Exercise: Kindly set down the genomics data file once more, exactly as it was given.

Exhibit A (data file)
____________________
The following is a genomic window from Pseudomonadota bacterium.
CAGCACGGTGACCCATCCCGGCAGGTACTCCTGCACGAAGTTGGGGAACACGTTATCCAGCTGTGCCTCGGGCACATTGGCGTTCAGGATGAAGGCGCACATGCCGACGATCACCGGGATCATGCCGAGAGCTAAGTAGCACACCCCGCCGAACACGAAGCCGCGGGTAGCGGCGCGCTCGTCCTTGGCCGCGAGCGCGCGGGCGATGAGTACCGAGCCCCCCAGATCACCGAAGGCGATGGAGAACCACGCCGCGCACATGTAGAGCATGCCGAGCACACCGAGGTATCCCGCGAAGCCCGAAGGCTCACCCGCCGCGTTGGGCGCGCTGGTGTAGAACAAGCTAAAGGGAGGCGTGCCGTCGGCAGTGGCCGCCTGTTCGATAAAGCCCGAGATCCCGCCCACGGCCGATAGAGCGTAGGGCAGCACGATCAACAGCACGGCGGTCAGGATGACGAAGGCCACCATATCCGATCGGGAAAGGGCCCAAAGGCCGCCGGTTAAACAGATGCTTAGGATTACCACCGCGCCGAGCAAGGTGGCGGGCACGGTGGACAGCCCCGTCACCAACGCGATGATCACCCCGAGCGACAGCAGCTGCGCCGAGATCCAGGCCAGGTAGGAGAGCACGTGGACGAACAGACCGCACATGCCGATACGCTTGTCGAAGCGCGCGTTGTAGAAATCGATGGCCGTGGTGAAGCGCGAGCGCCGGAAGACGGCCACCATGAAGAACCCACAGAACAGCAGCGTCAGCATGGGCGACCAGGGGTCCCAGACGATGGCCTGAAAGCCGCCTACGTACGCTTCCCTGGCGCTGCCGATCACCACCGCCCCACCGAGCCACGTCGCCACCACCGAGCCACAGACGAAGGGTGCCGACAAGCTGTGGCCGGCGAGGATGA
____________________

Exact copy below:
The following is a genomic window from Pseudomonadota bacterium.
CAGCACGGTGACCCATCCCGGCAGGTACTCCTGCACGAAGTTGGGGAACACGTTATCCAGCTGTGCCTCGGGCACATTGGCGTTCAGGATGAAGGCGCACATGCCGACGATCACCGGGATCATGCCGAGAGCTAAGTAGCACACCCCGCCGAACACGAAGCCGCGGGTAGCGGCGCGCTCGTCCTTGGCCGCGAGCGCGCGGGCGATGAGTACCGAGCCCCCCAGATCACCGAAGGCGATGGAGAACCACGCCGCGCACATGTAGAGCATGCCGAGCACACCGAGGTATCCCGCGAAGCCCGAAGGCTCACCCGCCGCGTTGGGCGCGCTGGTGTAGAACAAGCTAAAGGGAGGCGTGCCGTCGGCAGTGGCCGCCTGTTCGATAAAGCCCGAGATCCCGCCCACGGCCGATAGAGCGTAGGGCAGCACGATCAACAGCACGGCGGTCAGGATGACGAAGGCCACCATATCCGATCGGGAAAGGGCCCAAAGGCCGCCGGTTAAACAGATGCTTAGGATTACCACCGCGCCGAGCAAGGTGGCGGGCACGGTGGACAGCCCCGTCACCAACGCGATGATCACCCCGAGCGACAGCAGCTGCGCCGAGATCCAGGCCAGGTAGGAGAGCACGTGGACGAACAGACCGCACATGCCGATACGCTTGTCGAAGCGCGCGTTGTAGAAATCGATGGCCGTGGTGAAGCGCGAGCGCCGGAAGACGGCCACCATGAAGAACCCACAGAACAGCAGCGTCAGCATGGGCGACCAGGGGTCCCAGACGATGGCCTGAAAGCCGCCTACGTACGCTTCCCTGGCGCTGCCGATCACCACCGCCCCACCGAGCCACGTCGCCACCACCGAGCCACAGACGAAGGGTGCCGACAAGCTGTGGCCGGCGAGGATGA